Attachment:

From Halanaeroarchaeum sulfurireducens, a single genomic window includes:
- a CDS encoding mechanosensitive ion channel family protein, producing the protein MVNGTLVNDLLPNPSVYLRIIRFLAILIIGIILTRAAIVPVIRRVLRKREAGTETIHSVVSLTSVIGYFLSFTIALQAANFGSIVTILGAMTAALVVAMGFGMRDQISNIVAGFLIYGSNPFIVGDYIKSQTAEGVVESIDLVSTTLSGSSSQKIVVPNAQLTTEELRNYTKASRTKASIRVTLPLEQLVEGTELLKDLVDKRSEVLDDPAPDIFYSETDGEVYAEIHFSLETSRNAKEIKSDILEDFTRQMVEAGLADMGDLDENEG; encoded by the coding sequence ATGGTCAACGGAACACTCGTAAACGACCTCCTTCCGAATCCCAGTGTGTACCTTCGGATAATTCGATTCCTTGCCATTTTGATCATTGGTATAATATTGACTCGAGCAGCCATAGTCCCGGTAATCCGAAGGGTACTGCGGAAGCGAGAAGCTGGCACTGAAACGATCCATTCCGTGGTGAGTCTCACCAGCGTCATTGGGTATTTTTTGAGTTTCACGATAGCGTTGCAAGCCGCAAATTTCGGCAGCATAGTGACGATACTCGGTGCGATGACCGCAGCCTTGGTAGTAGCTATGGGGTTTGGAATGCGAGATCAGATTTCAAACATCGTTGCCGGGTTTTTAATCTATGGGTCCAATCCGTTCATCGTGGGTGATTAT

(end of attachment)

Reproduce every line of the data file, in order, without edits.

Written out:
From Halanaeroarchaeum sulfurireducens, a single genomic window includes:
- a CDS encoding mechanosensitive ion channel family protein, producing the protein MVNGTLVNDLLPNPSVYLRIIRFLAILIIGIILTRAAIVPVIRRVLRKREAGTETIHSVVSLTSVIGYFLSFTIALQAANFGSIVTILGAMTAALVVAMGFGMRDQISNIVAGFLIYGSNPFIVGDYIKSQTAEGVVESIDLVSTTLSGSSSQKIVVPNAQLTTEELRNYTKASRTKASIRVTLPLEQLVEGTELLKDLVDKRSEVLDDPAPDIFYSETDGEVYAEIHFSLETSRNAKEIKSDILEDFTRQMVEAGLADMGDLDENEG; encoded by the coding sequence ATGGTCAACGGAACACTCGTAAACGACCTCCTTCCGAATCCCAGTGTGTACCTTCGGATAATTCGATTCCTTGCCATTTTGATCATTGGTATAATATTGACTCGAGCAGCCATAGTCCCGGTAATCCGAAGGGTACTGCGGAAGCGAGAAGCTGGCACTGAAACGATCCATTCCGTGGTGAGTCTCACCAGCGTCATTGGGTATTTTTTGAGTTTCACGATAGCGTTGCAAGCCGCAAATTTCGGCAGCATAGTGACGATACTCGGTGCGATGACCGCAGCCTTGGTAGTAGCTATGGGGTTTGGAATGCGAGATCAGATTTCAAACATCGTTGCCGGGTTTTTAATCTATGGGTCCAATCCGTTCATCGTGGGTGATTAT